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Is a wooden spoon just a wooden spoon?

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Is there any difference in wooden spoons . . . or can I just buy the cheapest one I can find. Thanks.

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  1. Interesting question. I'd like to hear some answers.

    1. Well speaking for myself (I have a wooden spoon collection from around the world) not all 'spoons' are created equal!

      Materials, weight, shapes, finish...and the care of that spoon counts for everything.

      So, whether you are shopping for a show piece or a utility spoon, make your choice accordingly....but please, please, please don't put your wooden spoon in a dishwasher!

      1. My two long-time favorites are made from American cherry and French olive wood. They are handmade and of substantial weight. Each is a different shape and perfect in its own right.
        The cherry spoon is quite large with a deep bowl that is wonderful for serving. I use it for braises and stews.
        The olive "spoon" really is more like a paddle with a broad, flat edge that is perfect for moving a lot of food. I use it to scramble eggs or with starchy foods because it covers more territory than a spoon.
        BTW - none of these - and I have several of each design - has ever seen the inside of a dishwasher. They're all over thirty years old and going strong.

        1. My favorite wooden implements are made of olive wood. It seems to stay smooth and age very well. The cheaper wooden spoons and spatulas I've bought have all, eventually, needed to be replaced. They're softer and have a tendency to splinter just a bit.

          1. If have a French cherry wood spoon and I did have an Israeli olive wood spoon (I wonder where that went?). What I love are those simple cheap wooden cooking forks from Cost Plus. They are about .99 @ and while they don't last for ever they last quite awhile. I really prefer them to spoons for most stirring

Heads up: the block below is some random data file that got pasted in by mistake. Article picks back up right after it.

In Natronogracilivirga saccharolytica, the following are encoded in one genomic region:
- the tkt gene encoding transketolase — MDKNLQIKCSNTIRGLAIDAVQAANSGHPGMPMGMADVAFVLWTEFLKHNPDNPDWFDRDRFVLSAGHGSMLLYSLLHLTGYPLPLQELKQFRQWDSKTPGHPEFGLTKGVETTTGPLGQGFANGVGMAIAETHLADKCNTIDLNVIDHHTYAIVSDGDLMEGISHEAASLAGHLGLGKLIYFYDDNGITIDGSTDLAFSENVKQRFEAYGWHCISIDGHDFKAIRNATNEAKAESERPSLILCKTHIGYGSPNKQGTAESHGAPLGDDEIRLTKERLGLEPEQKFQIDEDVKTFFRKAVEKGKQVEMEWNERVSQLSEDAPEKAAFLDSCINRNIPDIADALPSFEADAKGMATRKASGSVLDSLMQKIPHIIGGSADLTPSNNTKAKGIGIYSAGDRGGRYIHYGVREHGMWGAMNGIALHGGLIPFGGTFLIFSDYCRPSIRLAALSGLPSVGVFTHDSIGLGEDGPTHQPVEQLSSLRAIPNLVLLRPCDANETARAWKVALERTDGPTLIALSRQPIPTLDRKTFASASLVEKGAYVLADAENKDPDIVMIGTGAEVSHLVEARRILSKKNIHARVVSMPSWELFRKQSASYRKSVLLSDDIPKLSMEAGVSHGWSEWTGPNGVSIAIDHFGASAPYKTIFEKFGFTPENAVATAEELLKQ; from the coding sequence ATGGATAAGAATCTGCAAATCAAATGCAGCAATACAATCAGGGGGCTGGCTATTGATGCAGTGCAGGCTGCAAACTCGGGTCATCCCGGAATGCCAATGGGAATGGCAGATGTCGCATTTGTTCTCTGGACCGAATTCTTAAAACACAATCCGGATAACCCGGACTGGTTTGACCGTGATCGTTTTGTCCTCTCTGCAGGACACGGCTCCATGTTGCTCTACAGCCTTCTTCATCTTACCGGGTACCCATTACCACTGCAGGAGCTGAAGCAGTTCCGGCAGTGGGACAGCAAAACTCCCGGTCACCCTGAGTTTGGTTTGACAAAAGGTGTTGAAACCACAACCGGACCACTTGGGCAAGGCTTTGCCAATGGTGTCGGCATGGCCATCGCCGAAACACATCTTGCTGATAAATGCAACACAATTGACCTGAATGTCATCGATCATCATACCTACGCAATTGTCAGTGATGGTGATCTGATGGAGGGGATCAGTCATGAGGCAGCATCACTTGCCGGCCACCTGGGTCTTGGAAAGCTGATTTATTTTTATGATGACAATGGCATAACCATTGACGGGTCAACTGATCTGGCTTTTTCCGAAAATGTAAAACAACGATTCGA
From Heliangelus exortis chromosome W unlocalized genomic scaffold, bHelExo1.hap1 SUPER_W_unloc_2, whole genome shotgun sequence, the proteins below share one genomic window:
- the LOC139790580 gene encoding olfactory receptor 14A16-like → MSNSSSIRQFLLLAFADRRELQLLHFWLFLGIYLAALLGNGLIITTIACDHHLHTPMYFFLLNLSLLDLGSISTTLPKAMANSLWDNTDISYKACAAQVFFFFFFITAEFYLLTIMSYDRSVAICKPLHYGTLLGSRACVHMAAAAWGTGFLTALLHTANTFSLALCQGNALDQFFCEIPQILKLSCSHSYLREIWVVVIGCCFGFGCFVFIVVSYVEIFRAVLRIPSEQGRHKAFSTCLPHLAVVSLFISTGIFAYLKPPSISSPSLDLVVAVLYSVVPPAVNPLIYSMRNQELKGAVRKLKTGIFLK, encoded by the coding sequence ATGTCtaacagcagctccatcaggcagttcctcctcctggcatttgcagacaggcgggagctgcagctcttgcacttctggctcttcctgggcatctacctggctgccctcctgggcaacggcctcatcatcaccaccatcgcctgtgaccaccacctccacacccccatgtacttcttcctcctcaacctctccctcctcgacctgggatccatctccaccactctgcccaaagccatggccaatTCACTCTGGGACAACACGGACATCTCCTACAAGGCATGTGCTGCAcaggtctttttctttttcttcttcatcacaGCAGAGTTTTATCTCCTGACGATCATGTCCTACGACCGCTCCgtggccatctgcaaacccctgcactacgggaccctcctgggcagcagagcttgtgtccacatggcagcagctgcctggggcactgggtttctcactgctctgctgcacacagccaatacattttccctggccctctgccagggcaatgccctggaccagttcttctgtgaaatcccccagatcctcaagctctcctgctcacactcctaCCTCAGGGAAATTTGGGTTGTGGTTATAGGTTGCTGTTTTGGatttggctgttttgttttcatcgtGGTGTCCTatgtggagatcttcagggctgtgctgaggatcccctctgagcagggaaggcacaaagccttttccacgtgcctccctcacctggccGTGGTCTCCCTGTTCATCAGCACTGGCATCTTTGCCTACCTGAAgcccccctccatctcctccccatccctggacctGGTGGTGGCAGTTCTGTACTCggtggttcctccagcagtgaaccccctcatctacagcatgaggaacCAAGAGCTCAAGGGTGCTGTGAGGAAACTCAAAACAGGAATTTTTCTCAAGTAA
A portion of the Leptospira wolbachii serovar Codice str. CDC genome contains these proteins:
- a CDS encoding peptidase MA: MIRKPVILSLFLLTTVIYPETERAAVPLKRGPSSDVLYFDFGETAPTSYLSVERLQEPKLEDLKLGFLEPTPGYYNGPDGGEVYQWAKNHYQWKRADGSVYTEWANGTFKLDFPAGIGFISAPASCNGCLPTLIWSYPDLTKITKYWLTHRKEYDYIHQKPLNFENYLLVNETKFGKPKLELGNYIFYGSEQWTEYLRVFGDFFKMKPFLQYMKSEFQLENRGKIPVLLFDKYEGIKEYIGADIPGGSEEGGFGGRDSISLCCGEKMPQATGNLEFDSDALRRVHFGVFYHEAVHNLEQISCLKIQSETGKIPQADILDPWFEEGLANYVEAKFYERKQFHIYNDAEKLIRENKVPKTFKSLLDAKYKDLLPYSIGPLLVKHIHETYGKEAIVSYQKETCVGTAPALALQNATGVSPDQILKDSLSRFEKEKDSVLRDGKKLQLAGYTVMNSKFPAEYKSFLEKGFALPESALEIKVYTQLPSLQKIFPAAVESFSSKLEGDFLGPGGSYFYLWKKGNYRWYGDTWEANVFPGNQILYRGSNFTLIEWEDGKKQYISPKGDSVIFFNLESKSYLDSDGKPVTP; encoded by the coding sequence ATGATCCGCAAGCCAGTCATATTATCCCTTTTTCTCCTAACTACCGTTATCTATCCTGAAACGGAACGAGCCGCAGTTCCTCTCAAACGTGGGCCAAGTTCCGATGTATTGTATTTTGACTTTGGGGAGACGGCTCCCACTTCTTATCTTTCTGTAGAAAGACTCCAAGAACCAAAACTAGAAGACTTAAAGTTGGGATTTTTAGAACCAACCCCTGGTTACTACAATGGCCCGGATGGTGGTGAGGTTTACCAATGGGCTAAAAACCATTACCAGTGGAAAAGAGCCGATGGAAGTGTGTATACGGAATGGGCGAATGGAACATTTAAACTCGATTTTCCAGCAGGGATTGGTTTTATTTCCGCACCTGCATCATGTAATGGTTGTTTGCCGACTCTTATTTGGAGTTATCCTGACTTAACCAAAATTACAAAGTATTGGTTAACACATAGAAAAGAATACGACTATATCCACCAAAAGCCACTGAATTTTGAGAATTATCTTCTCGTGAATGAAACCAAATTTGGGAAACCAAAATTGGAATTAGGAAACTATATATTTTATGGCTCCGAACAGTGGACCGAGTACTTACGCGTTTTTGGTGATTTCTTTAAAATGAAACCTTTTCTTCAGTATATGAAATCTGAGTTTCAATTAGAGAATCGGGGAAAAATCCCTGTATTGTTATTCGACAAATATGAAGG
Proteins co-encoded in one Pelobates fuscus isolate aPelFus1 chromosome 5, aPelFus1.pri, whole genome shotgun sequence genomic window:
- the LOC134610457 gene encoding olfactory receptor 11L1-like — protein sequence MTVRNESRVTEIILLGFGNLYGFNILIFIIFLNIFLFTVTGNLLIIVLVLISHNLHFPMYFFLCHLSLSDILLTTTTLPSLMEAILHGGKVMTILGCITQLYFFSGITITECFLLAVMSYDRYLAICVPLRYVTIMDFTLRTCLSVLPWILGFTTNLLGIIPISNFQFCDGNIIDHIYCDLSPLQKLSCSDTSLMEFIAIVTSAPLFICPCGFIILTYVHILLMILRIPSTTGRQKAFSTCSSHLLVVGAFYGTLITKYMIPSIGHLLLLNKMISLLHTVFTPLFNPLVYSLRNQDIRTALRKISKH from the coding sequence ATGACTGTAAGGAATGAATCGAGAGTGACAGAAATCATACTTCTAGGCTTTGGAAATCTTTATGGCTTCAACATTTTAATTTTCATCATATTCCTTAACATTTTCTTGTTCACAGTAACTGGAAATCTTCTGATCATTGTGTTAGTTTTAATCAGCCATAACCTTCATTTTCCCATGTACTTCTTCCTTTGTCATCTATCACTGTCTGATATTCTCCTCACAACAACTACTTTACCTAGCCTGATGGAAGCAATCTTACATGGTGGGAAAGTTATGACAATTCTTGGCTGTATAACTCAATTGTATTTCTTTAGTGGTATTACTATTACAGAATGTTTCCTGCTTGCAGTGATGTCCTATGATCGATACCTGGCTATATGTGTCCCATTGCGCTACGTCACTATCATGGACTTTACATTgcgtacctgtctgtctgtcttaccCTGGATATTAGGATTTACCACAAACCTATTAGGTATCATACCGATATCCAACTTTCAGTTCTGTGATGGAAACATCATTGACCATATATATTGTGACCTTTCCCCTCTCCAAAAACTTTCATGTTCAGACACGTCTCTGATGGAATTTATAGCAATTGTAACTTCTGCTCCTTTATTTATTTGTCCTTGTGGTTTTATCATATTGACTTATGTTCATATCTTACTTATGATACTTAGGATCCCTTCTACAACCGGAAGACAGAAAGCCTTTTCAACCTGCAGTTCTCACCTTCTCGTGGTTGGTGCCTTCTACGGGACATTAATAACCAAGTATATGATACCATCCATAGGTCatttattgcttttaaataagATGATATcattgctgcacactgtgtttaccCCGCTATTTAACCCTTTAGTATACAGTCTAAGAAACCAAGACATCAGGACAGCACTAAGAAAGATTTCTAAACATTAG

1. What do you mean by "a difference"? As the previous poster says, cheap ones probably won't last as long, though it's the kind of thing where you can never really tell, but they work as well as anything. You could use freebie wooden paint stirrer for most things just as well, for that matter.

              Personally, I also like olive and cherry, but as much for looks and durability as anything else - really doesn't make a difference from a functional standpoint and I would never spend "real money" on one. The only reason to do that would be because you like the appearance and feel. Functionally, it won't matter at all.

              2 Replies
              1. re: MikeG

                I don't think I have ever broken a wooden spoon. However I have enough variety that I can chose one that fits the job. Some have a narrow handle, but wide flat bowl. Several have a handle that is nearly as wide as the bowl (with a sipping groove in top that I never use). Another is really a heavy duty spatula. Obviously I'm not going to vigorously stir a stiff paste with a thin handle spoon.

                I haven't paid much attention to material. Silicon or rubber spatulas wear out faster than wood spoons.